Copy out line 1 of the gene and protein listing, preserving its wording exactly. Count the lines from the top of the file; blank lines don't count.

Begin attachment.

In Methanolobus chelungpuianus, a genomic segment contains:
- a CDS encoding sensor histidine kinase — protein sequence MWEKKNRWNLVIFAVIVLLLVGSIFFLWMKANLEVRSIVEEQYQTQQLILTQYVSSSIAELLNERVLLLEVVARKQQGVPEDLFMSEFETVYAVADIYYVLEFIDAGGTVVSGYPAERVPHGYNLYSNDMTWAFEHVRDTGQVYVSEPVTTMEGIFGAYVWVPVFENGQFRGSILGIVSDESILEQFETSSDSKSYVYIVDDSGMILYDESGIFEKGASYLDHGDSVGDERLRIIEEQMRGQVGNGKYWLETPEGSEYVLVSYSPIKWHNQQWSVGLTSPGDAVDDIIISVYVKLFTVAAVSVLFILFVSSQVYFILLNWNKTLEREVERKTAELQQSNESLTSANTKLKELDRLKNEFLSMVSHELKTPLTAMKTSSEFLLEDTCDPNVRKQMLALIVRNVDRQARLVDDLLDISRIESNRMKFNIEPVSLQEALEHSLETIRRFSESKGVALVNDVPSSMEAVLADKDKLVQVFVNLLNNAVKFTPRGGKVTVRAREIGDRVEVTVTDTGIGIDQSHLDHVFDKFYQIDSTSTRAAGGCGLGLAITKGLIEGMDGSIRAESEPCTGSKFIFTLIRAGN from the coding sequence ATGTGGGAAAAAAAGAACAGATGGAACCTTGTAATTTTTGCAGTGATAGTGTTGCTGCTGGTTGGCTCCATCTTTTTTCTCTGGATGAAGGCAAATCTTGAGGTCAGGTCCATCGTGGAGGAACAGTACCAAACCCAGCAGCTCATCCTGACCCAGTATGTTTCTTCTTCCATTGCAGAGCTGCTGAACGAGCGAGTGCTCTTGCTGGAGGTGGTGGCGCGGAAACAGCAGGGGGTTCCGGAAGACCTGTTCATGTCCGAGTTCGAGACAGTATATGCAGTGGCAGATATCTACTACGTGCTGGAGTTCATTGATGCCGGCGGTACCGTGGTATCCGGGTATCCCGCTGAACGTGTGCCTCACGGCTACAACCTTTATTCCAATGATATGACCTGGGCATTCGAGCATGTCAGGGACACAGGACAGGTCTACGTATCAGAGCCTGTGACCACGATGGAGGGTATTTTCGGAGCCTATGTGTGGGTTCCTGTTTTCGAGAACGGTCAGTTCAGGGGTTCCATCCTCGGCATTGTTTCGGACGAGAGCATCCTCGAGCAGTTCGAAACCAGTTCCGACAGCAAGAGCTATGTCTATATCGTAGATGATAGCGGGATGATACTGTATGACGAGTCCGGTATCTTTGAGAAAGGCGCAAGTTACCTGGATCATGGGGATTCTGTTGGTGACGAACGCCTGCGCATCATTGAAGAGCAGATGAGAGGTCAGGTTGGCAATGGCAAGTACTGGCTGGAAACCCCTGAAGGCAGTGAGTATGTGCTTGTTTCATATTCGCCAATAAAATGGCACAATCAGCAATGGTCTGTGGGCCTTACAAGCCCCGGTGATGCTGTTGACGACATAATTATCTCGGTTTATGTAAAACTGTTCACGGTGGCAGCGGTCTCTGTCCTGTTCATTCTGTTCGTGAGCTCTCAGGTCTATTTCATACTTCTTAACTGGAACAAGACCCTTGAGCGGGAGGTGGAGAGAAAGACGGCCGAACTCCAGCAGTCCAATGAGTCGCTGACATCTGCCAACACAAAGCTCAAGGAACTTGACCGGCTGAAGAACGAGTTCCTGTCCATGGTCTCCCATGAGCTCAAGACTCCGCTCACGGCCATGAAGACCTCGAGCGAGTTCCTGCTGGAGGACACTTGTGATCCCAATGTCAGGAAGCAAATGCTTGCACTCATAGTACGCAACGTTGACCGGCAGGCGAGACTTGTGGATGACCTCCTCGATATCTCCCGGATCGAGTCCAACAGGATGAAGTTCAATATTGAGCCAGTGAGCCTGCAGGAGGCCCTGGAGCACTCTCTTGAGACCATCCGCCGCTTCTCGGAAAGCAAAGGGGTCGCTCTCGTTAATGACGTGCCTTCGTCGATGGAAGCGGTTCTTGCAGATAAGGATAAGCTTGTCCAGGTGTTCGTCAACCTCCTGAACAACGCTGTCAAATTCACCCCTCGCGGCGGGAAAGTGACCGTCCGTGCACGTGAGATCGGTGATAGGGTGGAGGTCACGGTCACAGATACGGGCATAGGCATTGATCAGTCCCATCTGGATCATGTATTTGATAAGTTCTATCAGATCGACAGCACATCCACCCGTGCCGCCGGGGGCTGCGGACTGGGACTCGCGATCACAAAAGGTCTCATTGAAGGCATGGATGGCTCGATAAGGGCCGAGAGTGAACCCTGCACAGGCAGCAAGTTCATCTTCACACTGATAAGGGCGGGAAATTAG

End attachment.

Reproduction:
In Methanolobus chelungpuianus, a genomic segment contains: